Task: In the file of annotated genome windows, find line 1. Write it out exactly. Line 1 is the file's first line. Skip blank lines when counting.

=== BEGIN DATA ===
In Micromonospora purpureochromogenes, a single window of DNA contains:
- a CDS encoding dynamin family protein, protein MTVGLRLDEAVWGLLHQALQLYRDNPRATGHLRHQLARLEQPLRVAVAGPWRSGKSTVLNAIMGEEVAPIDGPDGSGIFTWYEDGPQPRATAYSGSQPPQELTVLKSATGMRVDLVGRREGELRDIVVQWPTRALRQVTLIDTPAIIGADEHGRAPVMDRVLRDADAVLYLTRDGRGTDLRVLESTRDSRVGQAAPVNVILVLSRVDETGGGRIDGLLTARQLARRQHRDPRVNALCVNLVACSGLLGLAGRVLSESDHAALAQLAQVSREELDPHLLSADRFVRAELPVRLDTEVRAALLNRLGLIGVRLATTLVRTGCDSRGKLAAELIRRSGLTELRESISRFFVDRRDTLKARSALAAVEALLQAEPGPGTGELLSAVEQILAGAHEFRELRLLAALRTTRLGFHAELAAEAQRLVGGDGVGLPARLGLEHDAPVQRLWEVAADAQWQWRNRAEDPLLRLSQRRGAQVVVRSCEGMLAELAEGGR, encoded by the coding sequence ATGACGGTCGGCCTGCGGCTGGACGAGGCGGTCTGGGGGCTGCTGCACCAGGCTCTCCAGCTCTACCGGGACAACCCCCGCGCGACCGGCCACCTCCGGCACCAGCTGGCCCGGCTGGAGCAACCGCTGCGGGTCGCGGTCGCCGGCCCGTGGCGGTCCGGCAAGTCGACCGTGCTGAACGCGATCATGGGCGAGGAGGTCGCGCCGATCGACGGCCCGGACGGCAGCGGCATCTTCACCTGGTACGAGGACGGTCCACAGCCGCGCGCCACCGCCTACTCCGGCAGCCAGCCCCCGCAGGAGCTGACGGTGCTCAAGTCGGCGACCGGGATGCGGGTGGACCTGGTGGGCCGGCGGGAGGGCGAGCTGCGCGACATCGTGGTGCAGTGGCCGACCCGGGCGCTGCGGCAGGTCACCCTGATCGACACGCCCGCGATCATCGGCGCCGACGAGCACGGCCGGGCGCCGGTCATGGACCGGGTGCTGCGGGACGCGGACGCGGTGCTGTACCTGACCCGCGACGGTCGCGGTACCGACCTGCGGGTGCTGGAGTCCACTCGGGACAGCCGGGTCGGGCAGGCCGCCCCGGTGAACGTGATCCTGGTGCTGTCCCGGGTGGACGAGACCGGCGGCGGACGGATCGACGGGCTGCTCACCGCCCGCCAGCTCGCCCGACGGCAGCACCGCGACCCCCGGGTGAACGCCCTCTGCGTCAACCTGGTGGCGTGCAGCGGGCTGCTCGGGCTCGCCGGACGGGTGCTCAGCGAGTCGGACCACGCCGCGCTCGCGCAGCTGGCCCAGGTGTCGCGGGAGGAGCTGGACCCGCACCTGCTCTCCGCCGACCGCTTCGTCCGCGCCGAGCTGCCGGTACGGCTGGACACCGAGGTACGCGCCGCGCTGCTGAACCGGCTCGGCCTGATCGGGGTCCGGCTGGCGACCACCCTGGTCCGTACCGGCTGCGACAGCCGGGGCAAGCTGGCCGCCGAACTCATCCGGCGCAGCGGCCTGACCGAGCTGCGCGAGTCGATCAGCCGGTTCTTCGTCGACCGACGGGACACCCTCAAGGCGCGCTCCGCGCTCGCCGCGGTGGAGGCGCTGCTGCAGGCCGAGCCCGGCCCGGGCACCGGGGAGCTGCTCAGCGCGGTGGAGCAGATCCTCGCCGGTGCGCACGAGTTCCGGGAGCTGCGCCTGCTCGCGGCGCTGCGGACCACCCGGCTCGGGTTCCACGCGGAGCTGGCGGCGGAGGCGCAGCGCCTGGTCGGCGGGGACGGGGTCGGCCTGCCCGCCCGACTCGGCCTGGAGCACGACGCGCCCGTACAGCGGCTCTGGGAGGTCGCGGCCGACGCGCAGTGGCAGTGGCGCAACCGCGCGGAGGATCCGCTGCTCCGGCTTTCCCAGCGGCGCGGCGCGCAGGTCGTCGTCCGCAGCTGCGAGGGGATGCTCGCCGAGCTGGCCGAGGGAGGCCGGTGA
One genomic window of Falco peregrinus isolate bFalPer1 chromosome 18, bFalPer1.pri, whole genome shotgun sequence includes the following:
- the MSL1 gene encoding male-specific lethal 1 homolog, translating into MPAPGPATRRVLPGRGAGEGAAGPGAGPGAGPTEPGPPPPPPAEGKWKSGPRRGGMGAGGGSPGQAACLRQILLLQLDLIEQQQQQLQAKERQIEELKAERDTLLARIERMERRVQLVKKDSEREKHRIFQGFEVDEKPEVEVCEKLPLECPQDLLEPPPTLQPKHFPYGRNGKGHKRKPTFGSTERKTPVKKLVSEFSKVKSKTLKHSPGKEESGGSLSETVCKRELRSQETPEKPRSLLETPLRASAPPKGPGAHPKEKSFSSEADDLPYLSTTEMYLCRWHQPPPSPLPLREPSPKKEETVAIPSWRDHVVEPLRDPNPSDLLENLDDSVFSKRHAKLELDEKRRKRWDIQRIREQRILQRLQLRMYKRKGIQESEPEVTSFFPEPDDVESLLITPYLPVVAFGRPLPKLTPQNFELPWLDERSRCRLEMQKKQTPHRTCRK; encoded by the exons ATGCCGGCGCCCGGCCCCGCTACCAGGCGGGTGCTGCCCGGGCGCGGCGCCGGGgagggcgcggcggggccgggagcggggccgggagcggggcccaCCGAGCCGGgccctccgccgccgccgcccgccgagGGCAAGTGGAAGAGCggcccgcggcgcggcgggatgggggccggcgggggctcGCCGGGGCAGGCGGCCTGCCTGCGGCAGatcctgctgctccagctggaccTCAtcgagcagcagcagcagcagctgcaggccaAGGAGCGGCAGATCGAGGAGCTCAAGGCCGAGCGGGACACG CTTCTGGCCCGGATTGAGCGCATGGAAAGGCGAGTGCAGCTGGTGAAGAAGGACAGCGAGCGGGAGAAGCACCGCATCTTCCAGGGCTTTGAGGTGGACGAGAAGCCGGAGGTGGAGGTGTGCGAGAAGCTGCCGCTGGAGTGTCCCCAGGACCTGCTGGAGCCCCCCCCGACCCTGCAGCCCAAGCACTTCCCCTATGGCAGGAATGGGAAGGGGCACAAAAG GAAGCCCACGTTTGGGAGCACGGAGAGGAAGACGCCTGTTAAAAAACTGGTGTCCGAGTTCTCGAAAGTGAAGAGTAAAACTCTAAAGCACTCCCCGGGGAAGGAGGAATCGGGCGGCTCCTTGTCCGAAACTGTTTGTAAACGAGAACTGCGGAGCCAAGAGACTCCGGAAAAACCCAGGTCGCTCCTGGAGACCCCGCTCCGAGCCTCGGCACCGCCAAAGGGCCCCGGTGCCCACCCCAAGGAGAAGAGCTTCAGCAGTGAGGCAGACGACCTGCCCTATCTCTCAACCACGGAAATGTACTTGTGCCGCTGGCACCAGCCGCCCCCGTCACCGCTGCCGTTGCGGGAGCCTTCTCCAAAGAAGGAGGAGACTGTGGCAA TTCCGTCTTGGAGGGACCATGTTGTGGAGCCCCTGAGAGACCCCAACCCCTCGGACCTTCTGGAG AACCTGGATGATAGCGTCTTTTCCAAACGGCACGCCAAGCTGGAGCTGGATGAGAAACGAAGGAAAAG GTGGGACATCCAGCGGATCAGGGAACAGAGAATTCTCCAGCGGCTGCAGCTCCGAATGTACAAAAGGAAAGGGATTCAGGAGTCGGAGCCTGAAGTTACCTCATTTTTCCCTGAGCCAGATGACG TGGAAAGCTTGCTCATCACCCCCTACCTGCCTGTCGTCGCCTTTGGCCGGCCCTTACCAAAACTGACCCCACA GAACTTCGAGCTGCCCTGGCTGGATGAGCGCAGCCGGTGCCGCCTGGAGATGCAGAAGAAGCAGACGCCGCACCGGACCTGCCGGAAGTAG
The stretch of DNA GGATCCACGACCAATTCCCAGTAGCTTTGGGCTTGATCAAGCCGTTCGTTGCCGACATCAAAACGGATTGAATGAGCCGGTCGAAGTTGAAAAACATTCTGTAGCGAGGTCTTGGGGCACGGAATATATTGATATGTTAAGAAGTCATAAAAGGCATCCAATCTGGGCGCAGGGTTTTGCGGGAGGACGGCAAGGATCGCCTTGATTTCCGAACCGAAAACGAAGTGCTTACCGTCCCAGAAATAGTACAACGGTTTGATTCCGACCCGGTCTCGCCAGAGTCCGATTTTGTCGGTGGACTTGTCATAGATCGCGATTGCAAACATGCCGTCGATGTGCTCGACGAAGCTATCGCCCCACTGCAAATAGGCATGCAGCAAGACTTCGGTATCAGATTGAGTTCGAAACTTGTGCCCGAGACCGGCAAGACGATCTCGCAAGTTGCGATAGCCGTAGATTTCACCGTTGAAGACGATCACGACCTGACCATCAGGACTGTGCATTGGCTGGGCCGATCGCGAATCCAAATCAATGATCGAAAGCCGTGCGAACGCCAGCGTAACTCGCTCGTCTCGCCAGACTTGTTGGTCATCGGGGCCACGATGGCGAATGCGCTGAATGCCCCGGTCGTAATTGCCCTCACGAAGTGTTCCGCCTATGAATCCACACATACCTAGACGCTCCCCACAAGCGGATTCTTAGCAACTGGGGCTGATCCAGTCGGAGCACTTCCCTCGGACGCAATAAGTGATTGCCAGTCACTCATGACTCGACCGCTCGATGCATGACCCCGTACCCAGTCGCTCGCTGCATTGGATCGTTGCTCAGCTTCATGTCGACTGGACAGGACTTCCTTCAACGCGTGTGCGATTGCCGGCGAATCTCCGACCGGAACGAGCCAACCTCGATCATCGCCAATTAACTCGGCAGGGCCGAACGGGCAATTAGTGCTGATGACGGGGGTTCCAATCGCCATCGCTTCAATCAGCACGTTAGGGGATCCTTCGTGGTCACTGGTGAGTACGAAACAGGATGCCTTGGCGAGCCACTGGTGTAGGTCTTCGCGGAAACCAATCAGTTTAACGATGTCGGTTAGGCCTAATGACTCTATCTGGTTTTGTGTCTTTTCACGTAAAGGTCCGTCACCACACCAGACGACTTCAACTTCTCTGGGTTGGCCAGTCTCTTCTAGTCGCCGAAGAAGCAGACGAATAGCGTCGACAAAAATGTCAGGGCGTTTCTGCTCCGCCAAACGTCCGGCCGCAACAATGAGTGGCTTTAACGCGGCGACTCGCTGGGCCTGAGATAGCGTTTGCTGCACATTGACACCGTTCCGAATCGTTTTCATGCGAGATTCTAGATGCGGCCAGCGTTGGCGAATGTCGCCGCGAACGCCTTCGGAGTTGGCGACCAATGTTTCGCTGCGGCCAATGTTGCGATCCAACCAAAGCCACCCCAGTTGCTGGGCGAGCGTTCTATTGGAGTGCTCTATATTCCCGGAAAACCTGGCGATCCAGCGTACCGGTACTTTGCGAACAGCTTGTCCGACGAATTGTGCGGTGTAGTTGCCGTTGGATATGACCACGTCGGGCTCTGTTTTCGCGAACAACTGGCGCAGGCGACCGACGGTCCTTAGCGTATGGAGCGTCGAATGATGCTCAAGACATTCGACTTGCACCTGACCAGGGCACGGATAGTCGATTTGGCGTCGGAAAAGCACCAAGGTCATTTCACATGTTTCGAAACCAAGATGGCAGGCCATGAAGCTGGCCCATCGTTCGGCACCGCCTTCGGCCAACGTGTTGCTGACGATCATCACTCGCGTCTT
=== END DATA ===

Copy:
In Micromonospora purpureochromogenes, a single window of DNA contains: